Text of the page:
French below

Brian Miller and his wife Elanor are on the Akademik Treshnikov to listen to the whales in the Southern Ocean. Bastien Confino (RTS) interviewed Brian, a researcher at the Australian Antarctic Division.

Brian, we are standing on the helipad at the back of the ship as the helicopter prepares to go and drop a buoy in the water. Can you explain what’s happening?

That’s a sonar – an underwater listening device that transmits the sounds of the ocean back to the boat via a radio link. When we’re under way, we can drop them directly from the ship. But now, we’re stationary. So if we dropped the sonar from here, we’d really only hear the motor and propeller. By using the helicopter, we can drop the buoy a few miles away. At that distance we won’t hear the noise made by the boat, and we can listen to the ocean. We hope to pick up the sounds of mink whales, blue whales, fin whales and others.

– Are there a lot of whales here in the Mertz Glacier polynya?

We only picked up five whales yesterday. Most of them were outside the ice-free waters of the polynya, on the other side of the ice pack. But our system still records their calls. The ice changes the sound a little, but it still reaches our sonar. That lets us know their location in the area.

– The water here is almost -2°C. The whales don’t seem bothered.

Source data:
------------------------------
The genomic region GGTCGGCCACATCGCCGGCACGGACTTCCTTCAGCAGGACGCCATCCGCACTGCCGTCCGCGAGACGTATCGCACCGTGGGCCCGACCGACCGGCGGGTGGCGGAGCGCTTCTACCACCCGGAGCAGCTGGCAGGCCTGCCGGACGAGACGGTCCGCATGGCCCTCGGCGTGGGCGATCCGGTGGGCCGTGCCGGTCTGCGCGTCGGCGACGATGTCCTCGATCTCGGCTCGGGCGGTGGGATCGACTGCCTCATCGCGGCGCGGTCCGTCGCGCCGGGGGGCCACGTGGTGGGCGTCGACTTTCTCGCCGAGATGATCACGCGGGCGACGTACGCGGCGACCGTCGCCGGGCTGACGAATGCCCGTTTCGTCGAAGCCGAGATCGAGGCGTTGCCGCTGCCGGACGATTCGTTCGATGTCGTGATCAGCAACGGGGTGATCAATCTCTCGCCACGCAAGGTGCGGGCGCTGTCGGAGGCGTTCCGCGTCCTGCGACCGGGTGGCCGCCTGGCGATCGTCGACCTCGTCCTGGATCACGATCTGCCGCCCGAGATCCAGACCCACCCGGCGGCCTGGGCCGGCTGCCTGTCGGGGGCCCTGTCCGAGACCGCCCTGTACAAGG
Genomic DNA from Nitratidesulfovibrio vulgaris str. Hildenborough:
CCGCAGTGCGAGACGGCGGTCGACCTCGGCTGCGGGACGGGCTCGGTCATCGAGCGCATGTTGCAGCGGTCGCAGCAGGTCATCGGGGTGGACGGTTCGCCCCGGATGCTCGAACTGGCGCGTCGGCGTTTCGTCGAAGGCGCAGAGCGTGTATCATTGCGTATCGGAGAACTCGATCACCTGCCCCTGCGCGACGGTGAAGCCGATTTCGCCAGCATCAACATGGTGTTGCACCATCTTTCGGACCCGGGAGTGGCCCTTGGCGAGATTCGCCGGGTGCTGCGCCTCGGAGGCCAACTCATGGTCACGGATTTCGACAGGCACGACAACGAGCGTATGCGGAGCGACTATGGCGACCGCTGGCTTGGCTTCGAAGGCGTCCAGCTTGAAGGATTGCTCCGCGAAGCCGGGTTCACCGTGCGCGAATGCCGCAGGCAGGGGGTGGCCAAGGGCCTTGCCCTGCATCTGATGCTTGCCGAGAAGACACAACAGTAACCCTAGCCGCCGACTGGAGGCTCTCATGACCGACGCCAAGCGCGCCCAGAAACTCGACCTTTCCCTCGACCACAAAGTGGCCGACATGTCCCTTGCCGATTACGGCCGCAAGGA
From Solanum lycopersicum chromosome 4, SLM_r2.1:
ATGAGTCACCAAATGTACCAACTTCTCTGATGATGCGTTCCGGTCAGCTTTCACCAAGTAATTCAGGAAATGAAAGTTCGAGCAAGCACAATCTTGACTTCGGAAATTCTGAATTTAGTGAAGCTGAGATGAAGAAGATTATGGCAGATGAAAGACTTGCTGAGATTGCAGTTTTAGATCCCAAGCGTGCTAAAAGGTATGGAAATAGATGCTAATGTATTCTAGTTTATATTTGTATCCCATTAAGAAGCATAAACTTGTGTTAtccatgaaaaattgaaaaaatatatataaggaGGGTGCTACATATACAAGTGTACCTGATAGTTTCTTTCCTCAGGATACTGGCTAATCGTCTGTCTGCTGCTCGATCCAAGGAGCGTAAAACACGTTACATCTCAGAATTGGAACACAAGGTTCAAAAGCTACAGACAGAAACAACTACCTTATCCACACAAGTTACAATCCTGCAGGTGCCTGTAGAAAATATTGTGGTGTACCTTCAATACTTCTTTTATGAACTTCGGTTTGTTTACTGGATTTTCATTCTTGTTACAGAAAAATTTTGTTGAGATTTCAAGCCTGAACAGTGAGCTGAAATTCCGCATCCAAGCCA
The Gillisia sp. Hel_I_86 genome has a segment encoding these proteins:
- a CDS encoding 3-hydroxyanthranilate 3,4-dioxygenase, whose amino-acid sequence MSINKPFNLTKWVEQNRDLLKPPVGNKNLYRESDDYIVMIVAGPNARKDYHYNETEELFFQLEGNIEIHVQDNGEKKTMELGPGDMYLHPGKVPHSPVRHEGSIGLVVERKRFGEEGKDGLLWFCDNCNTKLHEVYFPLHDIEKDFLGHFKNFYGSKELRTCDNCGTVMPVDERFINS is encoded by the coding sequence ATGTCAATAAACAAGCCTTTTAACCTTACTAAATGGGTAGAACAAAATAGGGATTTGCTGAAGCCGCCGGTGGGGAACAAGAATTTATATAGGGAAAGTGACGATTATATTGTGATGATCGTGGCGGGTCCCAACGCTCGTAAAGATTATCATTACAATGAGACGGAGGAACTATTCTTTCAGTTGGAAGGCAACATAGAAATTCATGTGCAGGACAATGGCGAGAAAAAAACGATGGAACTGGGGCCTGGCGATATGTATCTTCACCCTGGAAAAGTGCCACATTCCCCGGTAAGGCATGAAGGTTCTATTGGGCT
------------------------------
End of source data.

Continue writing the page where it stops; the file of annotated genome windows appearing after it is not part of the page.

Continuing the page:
That’s because they have a thick layer of insulating fat. But they don’t come to this area near the ice pack because it’s cold. They come because it’s full of krill, which is what they eat. That’s why they migrate here in the summer from tropical areas.

– Have you been studying whales for a long time?

I started 12 years ago, in 2005. My research focuses on the sounds given off by whales and on anthropic noise that can disturb marine mammals.

– Can you draw any conclusions about the disruptive sounds caused by humans?

Not yet. Studying whales is very difficult. They live in an environment that is completely unfamiliar to us, spending most of their time under water. We only catch sight of them when they surface, so we directly observe just a very small fraction of their behavior. Whales use sounds to communicate with each other and to search for prey. Their sense of hearing is thus critical. By listening to them, we can learn more about their underwater behavior, and this adds to what we are able to observe visually.

Brian and Eleanor Miller, whale watching. / Brian et Eleanor Miller, observant les baleines. ©Noé Sardet, Parafilms/EPFL

– What are your goals during your time with the ACE expedition?

Our aim is to record whale sounds along the expedition’s route through the subantarctic region. That’s why we’re dropping sonars into the water at regular intervals. This will enable us to map out the distribution of certain species. The ones we can hear at least. Our main focus during this expedition is the Antarctic blue whale. It’s the most interesting species to listen to, since you can hear it from hundreds and even thousands of miles away.

– How big are they?

Antarctic blue whales can be up to 32 meters long. It’s the largest animal that has ever lived on earth.

– Can you hear a lot of them?

Yes. We started detecting them when we crossed the Antarctic polar front. So far we have recorded more than 1,000 sounds made by Antarctic blue whales, although some sounds surely come from the same whale. They give off a very deep sound that is barely audible. The volume can reach 180 decibels. But volume under water is not necessarily comparable to volume in the air.